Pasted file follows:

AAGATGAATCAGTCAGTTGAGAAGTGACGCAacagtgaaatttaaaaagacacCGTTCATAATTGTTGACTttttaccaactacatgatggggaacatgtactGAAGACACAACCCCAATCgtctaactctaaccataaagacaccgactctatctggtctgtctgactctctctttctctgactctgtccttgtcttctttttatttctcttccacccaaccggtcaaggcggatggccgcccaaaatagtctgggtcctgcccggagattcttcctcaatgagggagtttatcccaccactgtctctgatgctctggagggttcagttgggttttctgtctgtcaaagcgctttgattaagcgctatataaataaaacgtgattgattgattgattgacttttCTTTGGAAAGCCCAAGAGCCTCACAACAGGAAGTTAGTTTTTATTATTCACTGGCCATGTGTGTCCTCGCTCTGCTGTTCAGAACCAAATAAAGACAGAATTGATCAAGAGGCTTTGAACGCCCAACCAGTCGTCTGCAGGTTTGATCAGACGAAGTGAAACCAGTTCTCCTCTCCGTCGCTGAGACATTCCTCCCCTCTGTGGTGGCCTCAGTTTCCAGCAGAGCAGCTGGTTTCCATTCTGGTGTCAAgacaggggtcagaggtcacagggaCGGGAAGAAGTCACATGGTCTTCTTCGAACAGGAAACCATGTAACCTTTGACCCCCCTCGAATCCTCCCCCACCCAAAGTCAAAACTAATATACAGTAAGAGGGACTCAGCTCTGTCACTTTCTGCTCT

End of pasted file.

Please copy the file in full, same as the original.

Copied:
AAGATGAATCAGTCAGTTGAGAAGTGACGCAacagtgaaatttaaaaagacacCGTTCATAATTGTTGACTttttaccaactacatgatggggaacatgtactGAAGACACAACCCCAATCgtctaactctaaccataaagacaccgactctatctggtctgtctgactctctctttctctgactctgtccttgtcttctttttatttctcttccacccaaccggtcaaggcggatggccgcccaaaatagtctgggtcctgcccggagattcttcctcaatgagggagtttatcccaccactgtctctgatgctctggagggttcagttgggttttctgtctgtcaaagcgctttgattaagcgctatataaataaaacgtgattgattgattgattgacttttCTTTGGAAAGCCCAAGAGCCTCACAACAGGAAGTTAGTTTTTATTATTCACTGGCCATGTGTGTCCTCGCTCTGCTGTTCAGAACCAAATAAAGACAGAATTGATCAAGAGGCTTTGAACGCCCAACCAGTCGTCTGCAGGTTTGATCAGACGAAGTGAAACCAGTTCTCCTCTCCGTCGCTGAGACATTCCTCCCCTCTGTGGTGGCCTCAGTTTCCAGCAGAGCAGCTGGTTTCCATTCTGGTGTCAAgacaggggtcagaggtcacagggaCGGGAAGAAGTCACATGGTCTTCTTCGAACAGGAAACCATGTAACCTTTGACCCCCCTCGAATCCTCCCCCACCCAAAGTCAAAACTAATATACAGTAAGAGGGACTCAGCTCTGTCACTTTCTGCTCT